Q. On that line, you did say yesterday that you've had some down moments, wondering if you'd get back to this point. So as you were in this position in the past, what were your feelings on a Friday night going into the weekend? And do you have any new perspective because of what you've been through?
IAN POULTER: I'm definitely enjoying my golf right now because of what's happened. So I wasn't in this position in 2008. I came from a bit further back to get myself in position and had a pretty strong Sunday.

Tomorrow is going to be -- tomorrow and over the weekend is going to be a different position, teeing off nice and late, which is great. But I'm in a good frame of mind. I feel confident. The large confidence tank that was empty a few months ago is starting to fill up. And I like it when it gets full up. I kind of play -- I play some of my best golf when I'm pretty confident. And I'm excited for this weekend; I can't wait.

Q. How much do you attribute this to increasingly better form or positive memories from last time here, how you performed last time here?
IAN POULTER: I contribute this to all of that. I contribute it to the performance over the last four months. TPC was huge. I mean, it really was. I can't explain how big a week that was for me mentally to be able to come over and play a stretch of tournaments like I'd just played, leading in and qualifying for this week.

I'm pulling hard this week on memories of how I remember 2008. I think the only memories I really have of 2008 was Sunday's round of golf, because I wasn't quite in position. I mean, people were falling away, and I found myself moving up through the board. So every moment I'm on the golf course right now I'm thinking a lot about Sunday's round of golf in 2008.

And the fans are great. I'm playing hard for them, as well, because they're giving me a lot of energy on the course.

Q. What is it that you've done or did during the last year to get yourself out of this rough patch, and what do you think it is about the game at this point that allows you to be down low but then be right up at the top?
IAN POULTER: I didn't make the calculation error, someone else did that calculation error and kind of recalculated. So that was a huge help. I mean, that's 80 percent of it right there. Another chunk was sitting back to reflect on the position where I was and how things aren't too bad.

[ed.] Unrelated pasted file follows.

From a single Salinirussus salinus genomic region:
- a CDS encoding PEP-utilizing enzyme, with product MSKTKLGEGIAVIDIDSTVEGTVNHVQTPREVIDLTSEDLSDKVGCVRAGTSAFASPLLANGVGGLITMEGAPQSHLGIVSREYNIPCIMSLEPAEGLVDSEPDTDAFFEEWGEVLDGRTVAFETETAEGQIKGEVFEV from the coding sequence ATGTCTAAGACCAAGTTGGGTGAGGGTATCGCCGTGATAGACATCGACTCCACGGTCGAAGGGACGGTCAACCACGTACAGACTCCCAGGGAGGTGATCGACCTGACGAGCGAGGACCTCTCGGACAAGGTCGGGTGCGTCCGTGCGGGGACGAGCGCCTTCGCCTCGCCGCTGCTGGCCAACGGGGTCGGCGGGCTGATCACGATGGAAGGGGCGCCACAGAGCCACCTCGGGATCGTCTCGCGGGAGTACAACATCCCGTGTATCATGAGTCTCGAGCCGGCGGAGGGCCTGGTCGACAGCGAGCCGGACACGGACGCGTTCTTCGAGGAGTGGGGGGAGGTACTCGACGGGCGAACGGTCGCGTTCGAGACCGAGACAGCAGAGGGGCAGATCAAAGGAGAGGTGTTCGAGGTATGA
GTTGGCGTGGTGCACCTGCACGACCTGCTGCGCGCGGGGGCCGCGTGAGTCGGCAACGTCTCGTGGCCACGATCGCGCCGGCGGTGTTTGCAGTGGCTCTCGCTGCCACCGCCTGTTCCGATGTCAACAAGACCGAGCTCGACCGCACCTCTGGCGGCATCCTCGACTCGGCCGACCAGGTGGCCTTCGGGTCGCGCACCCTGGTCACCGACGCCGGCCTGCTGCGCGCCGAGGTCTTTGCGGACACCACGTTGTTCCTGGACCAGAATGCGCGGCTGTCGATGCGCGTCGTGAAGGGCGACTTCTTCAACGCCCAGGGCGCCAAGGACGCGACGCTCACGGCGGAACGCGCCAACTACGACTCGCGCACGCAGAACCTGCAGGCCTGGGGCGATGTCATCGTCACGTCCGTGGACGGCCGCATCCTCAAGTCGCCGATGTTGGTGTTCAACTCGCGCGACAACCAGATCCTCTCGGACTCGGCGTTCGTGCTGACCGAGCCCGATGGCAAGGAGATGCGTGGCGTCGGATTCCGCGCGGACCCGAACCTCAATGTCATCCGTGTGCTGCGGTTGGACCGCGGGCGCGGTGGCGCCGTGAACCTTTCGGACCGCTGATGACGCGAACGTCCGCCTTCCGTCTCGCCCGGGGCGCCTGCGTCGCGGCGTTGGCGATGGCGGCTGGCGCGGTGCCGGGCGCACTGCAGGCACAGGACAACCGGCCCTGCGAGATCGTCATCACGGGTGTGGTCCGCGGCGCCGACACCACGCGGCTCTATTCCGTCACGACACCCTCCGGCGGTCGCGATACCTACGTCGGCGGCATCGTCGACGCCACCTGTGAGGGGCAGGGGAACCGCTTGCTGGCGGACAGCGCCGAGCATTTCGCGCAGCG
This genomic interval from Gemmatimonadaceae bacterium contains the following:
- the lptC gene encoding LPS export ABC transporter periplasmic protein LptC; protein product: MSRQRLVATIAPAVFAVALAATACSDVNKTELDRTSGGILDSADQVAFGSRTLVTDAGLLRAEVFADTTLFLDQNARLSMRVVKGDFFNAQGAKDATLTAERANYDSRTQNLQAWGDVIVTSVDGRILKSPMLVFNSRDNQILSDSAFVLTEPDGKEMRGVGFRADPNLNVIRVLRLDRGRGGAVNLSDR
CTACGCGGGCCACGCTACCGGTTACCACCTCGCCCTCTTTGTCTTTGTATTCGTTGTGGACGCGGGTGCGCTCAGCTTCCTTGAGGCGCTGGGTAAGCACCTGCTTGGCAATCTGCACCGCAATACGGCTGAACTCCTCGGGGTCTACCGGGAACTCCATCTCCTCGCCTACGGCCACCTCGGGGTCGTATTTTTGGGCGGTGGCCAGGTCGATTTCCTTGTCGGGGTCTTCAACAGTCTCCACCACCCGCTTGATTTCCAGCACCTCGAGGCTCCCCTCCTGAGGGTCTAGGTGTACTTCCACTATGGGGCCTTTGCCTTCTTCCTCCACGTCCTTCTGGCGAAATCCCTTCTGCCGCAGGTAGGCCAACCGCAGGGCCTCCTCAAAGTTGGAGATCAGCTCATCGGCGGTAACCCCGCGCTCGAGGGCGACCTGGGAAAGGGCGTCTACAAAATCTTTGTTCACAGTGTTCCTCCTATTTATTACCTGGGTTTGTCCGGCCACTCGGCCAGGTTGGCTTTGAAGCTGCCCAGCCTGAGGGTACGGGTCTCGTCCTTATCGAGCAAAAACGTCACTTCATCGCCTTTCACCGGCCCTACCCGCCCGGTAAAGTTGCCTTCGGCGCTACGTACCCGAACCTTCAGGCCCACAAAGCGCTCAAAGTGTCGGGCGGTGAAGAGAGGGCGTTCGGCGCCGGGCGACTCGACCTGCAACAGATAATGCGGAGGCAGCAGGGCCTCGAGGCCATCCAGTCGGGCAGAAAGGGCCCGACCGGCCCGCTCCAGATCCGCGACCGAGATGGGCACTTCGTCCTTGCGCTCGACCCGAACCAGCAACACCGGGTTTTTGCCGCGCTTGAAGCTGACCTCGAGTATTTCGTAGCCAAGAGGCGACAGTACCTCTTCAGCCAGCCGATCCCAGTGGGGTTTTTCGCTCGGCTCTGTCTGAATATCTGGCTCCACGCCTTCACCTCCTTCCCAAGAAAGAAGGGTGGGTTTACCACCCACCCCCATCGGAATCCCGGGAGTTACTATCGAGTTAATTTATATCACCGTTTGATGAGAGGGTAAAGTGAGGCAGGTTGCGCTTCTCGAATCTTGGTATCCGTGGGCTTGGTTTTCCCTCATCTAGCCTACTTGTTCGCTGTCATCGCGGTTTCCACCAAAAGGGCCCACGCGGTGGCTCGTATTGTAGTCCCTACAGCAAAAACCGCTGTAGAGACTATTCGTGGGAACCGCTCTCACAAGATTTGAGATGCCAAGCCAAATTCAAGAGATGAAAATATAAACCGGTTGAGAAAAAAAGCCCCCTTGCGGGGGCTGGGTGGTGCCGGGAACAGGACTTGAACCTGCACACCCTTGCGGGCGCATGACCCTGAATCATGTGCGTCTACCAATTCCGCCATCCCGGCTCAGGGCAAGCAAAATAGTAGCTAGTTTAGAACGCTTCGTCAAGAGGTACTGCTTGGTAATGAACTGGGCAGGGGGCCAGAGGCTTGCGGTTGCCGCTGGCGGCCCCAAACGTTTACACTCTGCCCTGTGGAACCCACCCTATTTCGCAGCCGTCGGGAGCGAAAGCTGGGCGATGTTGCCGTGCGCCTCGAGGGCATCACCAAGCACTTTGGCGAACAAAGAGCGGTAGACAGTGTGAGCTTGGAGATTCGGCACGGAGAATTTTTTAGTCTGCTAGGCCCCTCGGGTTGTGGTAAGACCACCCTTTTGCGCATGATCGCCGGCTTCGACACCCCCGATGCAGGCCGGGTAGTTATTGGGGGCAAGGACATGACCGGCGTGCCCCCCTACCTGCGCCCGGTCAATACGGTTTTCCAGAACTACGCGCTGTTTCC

So from that perspective to go out and enjoy my golf and play the golf that I played a couple of months ago at TPC to enable me to be in this position. And I said it earlier, to fill up the confidence tank is what was taking a very, very long time. I was low. I was down. I was not happy playing golf. And obviously things just multiply when you're in that situation. So to be in a position to behind the scenes to clear all that clutter away, start a fresh, and have a new perspective on what it is you're doing definitely has helped.

Q. That was a pretty severe test of tolerance today. How do you prepare yourself mentally knowing that this is going to happen?
IAN POULTER: Well, I think one thing is doing as much homework as you possibly can. I think overnight we knew the winds were going to be -- on the weather app, it said gusting to 40 miles an hour. I'm not sure whether it quite got to 40, but there were definitely gusts there over 30 miles an hour, knowing the wind direction, knowing how this golf course is going to play, providing you've done enough homework and you understand this golf course. You just try and mentally piece your way around. And it's going to be tough -- always going to be tough for everybody in those conditions. And it's about staying committed to the shots you choose and try not to make too many mistakes. If you do, just limit them.